Now that 30 states (including Illinois) have legalized marijuana for medical use and nine also allow recreational use, the number of personal injury lawsuits
involving cannabis is growing.
Background on the Cannabis Market
Over 100 distinct chemicals, broadly termed phytocannabinoids, are present naturally in the cannabis plant. Currently, two of the best-understood cannabinoids are THC, the psychoactive ingredient that produces a euphoric sensation, and CBD (cannabidiol), which has demonstrated pain-relieving, inflammation-reducing, neuro-protective
, and cancer-fighting properties.
As scientists learn more about the way cannabinoids affect the human body and discover new applications for these chemicals, the variety of products made from cannabis is increasing. In fact, the U.S. market for legal cannabis is expected to grow 17% per year through 2028, reaching nearly $50 billion in annual sales. In comparison, U.S. wine sales are estimated at $65 billion.
With such rapid growth, mistakes are bound to be made, and injuries are likely to result.
Potential Grounds for Cannabis Personal Injury Lawsuits
Here are a few situations that could be grounds for a personal injury lawsuit against a marijuana producer/distributor:
- Failure to warn of risks. If a cannabis product has the potential to impair a consumer’s ability to drive, or if it could affect a person’s thoughts or behavior in other ways that could prove dangerous, the packaging should provide appropriate warnings. If such warnings are not provided, and someone suffers an injury as a result, the producer/distributor could be sued for negligence and required to pay compensation to the victim.
- Misleading or false advertising. If a producer says (in advertising, on packaging, or otherwise) that their product will provide a particular benefit, and the product fails to perform as promised, a consumer could file a lawsuit on the grounds of breach of contract or breach of warranty.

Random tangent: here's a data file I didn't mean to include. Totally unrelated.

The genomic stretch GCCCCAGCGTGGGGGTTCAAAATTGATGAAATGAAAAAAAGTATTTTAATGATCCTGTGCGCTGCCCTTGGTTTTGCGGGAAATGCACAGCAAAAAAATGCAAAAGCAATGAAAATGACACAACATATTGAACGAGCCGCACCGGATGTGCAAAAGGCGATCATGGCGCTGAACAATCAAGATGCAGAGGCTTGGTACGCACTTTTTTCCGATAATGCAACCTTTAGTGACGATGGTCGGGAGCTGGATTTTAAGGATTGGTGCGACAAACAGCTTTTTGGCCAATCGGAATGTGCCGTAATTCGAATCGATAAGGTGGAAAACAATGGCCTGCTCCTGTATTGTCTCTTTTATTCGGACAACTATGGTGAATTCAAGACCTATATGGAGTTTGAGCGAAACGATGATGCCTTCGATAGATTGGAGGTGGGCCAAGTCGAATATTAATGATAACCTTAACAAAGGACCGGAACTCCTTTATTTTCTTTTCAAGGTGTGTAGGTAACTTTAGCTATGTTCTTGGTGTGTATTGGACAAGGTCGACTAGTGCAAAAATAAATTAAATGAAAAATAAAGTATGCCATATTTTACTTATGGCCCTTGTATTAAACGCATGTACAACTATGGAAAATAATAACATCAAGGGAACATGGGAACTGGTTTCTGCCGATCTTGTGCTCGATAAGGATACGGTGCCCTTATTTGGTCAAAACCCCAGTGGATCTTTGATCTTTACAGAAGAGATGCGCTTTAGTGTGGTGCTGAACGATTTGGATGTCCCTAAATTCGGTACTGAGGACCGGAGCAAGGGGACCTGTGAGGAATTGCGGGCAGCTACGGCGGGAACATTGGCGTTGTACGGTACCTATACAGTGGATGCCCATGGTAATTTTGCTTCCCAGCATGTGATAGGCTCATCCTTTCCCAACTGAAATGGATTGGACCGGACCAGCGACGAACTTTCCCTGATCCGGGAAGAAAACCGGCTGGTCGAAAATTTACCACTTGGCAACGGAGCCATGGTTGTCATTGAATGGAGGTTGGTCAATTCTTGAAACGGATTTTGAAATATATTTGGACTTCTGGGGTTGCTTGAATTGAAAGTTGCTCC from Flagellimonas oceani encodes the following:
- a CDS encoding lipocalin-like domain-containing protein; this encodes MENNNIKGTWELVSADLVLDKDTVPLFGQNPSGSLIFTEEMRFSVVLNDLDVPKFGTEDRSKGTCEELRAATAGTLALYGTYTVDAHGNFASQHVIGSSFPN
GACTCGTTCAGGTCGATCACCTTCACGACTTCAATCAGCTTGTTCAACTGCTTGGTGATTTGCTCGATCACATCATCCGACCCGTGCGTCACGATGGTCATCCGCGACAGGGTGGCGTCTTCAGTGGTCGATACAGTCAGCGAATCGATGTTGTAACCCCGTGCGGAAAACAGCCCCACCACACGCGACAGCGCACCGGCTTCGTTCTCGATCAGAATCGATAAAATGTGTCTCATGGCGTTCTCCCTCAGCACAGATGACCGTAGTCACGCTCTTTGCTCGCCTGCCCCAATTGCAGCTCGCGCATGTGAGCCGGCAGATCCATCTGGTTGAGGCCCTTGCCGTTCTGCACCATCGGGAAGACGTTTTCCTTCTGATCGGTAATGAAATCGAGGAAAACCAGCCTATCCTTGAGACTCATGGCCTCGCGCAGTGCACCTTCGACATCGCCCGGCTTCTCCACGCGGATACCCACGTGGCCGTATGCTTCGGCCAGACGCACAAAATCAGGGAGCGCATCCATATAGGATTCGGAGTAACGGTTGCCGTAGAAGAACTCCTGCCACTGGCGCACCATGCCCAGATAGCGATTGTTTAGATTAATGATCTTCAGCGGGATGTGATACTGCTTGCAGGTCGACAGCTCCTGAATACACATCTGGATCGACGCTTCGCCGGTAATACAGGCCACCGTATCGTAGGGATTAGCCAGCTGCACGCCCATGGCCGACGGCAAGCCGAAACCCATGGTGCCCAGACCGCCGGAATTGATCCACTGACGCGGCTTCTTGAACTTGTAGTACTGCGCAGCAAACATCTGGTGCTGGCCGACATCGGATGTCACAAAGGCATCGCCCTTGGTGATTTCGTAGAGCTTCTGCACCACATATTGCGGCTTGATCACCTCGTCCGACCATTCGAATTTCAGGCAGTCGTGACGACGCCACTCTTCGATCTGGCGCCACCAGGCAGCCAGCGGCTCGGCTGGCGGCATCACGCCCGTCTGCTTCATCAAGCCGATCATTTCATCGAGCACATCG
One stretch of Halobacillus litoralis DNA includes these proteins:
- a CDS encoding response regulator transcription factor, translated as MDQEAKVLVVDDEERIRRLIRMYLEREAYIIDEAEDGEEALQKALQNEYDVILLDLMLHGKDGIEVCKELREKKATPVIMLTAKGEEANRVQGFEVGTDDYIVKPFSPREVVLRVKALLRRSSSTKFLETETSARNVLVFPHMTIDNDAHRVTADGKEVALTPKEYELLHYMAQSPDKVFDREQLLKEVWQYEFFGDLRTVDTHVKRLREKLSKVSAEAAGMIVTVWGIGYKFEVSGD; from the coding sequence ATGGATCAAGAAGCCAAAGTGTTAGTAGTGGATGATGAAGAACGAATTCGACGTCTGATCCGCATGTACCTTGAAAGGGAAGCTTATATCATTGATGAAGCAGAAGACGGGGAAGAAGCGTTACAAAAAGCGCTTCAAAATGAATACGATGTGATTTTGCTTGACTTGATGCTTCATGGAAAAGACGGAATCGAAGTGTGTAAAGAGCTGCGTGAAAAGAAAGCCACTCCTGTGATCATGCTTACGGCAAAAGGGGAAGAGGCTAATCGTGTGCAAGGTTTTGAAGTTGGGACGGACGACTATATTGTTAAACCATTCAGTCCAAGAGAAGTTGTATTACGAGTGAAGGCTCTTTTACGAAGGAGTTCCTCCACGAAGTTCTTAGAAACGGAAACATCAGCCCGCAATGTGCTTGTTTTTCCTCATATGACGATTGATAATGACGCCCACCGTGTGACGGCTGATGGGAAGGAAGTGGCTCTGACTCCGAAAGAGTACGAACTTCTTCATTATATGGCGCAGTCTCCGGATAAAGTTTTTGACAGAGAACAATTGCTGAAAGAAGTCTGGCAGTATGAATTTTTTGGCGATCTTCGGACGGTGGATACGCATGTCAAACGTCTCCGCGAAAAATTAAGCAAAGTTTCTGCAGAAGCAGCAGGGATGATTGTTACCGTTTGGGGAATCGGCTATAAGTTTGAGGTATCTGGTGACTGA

- Product contamination. Many states do not yet have laws regulating the use of pesticides, fungicides, and other chemicals on marijuana crops, nor adequate procedures to enforce such regulations or test for toxins. Many lawsuits have resulted from contaminated consumables in other industries (e.g., E. coli in ground beef), and there have already been lawsuits against marijuana producers alleging harmful contamination.
- Unsafe packaging. Marijuana products containing THC should be provided in packaging that is both child-resistant and tamper-evident, just as is required for other medicinal products that have a potential to cause harm. Portion sizes and the amount of THC per portion should also be made very clear on product labels. Defective packaging and foreseeable misuse could become grounds for a lawsuit.
While the probability of a fatal overdose is near zero, marijuana is an intoxicant, and overconsumption can have serious consequences. Because of the potential for personal injury lawsuits, many states are requiring marijuana businesses to purchase liability insurance, so that funds will be available to compensate consumers for injuries caused by cannabis products.
An Arlington Heights Personal Injury Lawyer Can Help
If you or a loved one has been harmed by a medical cannabis product, consult an experienced Palatine personal injury attorney
to discuss the details of your case and possible options for recovering compensation. The attorneys of Drost, Gilbert, Andrew & Apicella, LLC provide skilled representation, working to protect your rights when you have been harmed by an unsafe product. Contact us at 847-934-6000 to schedule a consultation.
About the Author: Attorney Ken Apicella is a founding partner of DGAA focusing in the areas of personal injury, employment, insurance coverage disputes, and civil litigation. Ken earned his J.D. from DePaul University College of Law in 1999. He has been named a SuperLawyers Rising Star and a Forty Illinois Attorneys Under Forty to Watch. Ken has written and lectured for the Illinois Institute for Continuing Legal Education and regularly serves as a moderator at Northwest Suburban Bar Association's Continuing Legal Education seminars.